• Join over 1.2 million students every month
  • Accelerate your learning by 29%
  • Unlimited access from just £6.99 per month

How Significant Were Events in Changing Attitudes Towards African-Americans?

Extracts from this document...

Introduction

How Significant were the Following Events in Changing Attitudes Towards African-Americans? * Brown Case * Little Rock * Autherine Lucy * Emmett Till * Montgomery Bus Boycott Bethan Siddons Racial tensions were high in America and this was due to the exposure that white and black people had of eachother in unequal statuses. As Africans had originally been brought over to America as slaves in the 1800s, Americans believed themselves to be far superior and this idea remained even after the Emancipation Proclamation in 1863 that declared all African-Americans free from slavery. Restricting them from education and equality, Americans discriminated black people and kept them living in poor conditions with no way of escape. Many freed slaves found there were no opportunities for them to earn a living so they were forced back into labour with their old masters, working extremely hard for very little money. Of course, this situation led to resistance from some blacks and many began organisations to improve the lives of African-Americans. By 1909, the National Association for the Advancement of Coloured People (NAACP) began and this supported any chance a black person acquired to try and push for a better future for black people. ...read more.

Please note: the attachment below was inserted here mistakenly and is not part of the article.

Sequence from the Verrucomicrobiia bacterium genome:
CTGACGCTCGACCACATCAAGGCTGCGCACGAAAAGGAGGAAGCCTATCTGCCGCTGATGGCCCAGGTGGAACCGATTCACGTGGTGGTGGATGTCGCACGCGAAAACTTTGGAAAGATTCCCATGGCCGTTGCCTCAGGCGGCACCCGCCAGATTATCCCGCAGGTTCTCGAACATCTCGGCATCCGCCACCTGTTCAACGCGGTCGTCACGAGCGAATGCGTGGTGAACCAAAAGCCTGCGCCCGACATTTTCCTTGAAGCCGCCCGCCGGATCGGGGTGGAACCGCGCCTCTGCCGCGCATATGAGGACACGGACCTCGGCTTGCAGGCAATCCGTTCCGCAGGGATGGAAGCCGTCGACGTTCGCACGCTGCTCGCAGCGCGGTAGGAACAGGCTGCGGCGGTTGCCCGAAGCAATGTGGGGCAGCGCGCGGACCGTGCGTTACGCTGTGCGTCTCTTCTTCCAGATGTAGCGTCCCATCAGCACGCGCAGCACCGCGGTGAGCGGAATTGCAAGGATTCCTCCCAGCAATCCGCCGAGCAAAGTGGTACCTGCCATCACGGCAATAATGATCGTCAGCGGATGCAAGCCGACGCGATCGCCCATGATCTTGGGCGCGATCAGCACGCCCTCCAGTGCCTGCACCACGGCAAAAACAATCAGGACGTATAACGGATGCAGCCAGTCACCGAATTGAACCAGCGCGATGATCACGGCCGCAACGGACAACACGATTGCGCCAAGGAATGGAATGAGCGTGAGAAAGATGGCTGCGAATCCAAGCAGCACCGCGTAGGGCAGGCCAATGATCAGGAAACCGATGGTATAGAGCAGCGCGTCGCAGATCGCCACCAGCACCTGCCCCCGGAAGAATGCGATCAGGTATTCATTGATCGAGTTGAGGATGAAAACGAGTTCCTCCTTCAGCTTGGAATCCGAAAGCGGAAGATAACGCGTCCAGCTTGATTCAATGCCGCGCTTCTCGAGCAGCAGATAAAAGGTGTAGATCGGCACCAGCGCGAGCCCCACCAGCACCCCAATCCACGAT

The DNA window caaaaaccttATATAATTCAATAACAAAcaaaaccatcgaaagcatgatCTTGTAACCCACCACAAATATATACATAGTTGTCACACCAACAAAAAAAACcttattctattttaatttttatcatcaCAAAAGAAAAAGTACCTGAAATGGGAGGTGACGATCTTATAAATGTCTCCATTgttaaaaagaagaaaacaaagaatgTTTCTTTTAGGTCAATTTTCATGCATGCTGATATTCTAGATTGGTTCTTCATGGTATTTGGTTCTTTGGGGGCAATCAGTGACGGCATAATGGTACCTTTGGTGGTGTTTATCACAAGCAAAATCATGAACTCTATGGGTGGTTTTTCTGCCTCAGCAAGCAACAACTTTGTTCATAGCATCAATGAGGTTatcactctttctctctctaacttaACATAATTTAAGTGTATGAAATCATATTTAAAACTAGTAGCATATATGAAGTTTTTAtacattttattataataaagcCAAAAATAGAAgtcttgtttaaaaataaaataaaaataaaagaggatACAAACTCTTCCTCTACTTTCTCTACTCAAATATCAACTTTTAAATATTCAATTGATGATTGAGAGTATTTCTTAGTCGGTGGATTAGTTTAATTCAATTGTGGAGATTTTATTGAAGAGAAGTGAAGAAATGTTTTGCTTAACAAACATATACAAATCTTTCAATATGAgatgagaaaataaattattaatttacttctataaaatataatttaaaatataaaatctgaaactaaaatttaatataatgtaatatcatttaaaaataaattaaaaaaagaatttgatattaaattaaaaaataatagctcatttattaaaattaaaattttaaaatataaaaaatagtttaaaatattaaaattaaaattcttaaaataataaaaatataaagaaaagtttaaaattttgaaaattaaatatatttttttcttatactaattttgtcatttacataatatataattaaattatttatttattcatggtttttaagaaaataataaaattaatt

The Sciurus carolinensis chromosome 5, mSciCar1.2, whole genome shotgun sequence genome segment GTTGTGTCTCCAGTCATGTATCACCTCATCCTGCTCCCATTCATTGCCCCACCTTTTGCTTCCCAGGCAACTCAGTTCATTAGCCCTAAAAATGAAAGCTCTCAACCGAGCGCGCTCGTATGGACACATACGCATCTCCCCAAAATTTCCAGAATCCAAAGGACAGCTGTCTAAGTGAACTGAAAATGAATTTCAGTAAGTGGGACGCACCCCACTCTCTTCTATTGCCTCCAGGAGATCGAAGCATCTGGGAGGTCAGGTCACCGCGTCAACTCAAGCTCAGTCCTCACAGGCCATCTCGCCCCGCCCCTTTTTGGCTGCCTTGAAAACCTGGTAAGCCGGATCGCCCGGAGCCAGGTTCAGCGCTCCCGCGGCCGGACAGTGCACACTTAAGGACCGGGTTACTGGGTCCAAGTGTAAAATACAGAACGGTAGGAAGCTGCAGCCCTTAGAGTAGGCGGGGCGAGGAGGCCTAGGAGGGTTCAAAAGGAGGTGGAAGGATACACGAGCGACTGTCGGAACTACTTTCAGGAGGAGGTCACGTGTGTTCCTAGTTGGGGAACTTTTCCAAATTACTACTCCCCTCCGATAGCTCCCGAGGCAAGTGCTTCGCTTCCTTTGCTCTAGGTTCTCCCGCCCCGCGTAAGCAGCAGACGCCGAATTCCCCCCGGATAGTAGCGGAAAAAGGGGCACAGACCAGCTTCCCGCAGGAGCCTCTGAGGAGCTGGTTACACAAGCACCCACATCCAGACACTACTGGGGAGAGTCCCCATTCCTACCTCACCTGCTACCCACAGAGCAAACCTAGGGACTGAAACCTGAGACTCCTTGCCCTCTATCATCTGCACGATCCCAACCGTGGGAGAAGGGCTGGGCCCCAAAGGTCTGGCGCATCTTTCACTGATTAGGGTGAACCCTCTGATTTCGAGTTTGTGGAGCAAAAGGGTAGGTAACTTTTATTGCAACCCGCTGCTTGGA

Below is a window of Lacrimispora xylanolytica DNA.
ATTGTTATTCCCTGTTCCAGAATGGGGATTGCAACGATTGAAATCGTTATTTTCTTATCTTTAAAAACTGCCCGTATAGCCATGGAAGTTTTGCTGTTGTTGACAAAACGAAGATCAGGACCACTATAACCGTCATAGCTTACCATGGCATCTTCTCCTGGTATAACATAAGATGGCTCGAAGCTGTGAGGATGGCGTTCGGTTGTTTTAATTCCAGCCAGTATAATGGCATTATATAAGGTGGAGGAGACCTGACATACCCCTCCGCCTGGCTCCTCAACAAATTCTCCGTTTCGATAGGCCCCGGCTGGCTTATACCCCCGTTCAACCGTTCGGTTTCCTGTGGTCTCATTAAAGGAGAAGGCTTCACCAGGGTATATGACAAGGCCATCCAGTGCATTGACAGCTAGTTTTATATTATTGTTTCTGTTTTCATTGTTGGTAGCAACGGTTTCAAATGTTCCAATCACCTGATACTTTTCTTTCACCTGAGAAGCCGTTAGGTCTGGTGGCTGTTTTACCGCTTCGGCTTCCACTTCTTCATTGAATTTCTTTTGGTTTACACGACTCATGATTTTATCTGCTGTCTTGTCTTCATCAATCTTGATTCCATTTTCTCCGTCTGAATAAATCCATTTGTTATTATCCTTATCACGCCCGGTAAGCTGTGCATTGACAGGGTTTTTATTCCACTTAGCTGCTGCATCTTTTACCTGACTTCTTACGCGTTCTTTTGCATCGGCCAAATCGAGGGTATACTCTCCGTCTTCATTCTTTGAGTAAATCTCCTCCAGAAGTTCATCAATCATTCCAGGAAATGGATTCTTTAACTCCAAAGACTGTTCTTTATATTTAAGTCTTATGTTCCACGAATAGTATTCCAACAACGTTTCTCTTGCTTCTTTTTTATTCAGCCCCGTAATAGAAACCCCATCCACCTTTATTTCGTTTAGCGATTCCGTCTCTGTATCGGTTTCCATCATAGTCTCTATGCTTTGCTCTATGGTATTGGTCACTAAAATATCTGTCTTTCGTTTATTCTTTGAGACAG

Middle

Till's mother demanded he had an open casket to display to all the horrors of what this 14 year old boy had been through. The murderers later confessed their crime to a newspaper many years later but were never prosecuted, black organisations made sure this would never happen again. Once again, this incident helped to spur on the beginning of the most important movement in black civil rights. It was indeed only three months after the case of Emmett Till that the Civil Rights Movement began brandishing African-Americans new secret weapon, Martin Luther King. It all started when a black woman, Rosa Parks, refused to move from her seat, in the still segregated buses, for a white person. She was thrown off and fined but she turned to help from the NAACP in the hopes of finishing segregation once and for all in the South. Martin Luther King held meetings in the local church of Montgomery and it was decided that a one day boycott of the buses would be demonstrated. It was a great success so the church decided unanimously to continue with it until they got what they deserved, equality on buses and other transport. ...read more.